Egypty’s likely new president, General Abdel Fatah al-Sisi, will be facing a large number of Egypt’s crusted economic woes. Egypt’s 2.1% economic growth, shows little signs of reviving or improving itself.
According to economic analysts, Egypt’s economy has been bouncing consistently for three years after the fall of Egypt Strogman Hosni Mubarak. Ousted President Mohamed Morsi had also done little to improve the country’s economic situation despite transitioning to democracy.
An energy shortfall had been noted in the country as many businesses and households experience numerous brownouts in a single day. This may cause problems, especially as the heat worsens as summer approaches Egypt.
The new leader of Egypt will have to deal with high unemployment, which had hampered public transportation and healthcare. Tourism, which is a significant part of Egypt’s economy, had shown no signs of improvement as domestic and international investors become wary of the country’s political situation.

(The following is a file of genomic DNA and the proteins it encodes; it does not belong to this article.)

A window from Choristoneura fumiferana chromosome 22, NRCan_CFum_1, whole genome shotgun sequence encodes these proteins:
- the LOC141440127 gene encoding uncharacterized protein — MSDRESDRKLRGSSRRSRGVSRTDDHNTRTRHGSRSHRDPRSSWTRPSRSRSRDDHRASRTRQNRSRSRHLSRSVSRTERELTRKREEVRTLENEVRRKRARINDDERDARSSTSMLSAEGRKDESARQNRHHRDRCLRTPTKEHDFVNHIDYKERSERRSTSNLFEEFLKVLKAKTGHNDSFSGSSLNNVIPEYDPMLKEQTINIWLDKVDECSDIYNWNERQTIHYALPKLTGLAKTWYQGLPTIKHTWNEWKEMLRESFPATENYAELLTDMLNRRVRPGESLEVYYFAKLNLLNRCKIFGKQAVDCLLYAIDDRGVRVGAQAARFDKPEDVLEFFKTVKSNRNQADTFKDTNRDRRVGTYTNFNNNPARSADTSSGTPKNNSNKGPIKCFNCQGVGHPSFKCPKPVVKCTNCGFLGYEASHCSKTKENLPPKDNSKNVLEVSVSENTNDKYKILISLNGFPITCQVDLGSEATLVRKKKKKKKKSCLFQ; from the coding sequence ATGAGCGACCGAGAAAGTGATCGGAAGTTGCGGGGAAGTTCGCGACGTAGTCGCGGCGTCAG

Egypt currently has a 14% unemployment, but the number doubles as most young adult Egyptians have no jobs.
General al-Sisi said in a two-part TV interview that he is reluctant to make cuts to food and fuel subsidies, which cost the state around £26 billion yearly. He said despite the urging of the World Bank, the austerity plan will become unpopular and people will not tolerate it.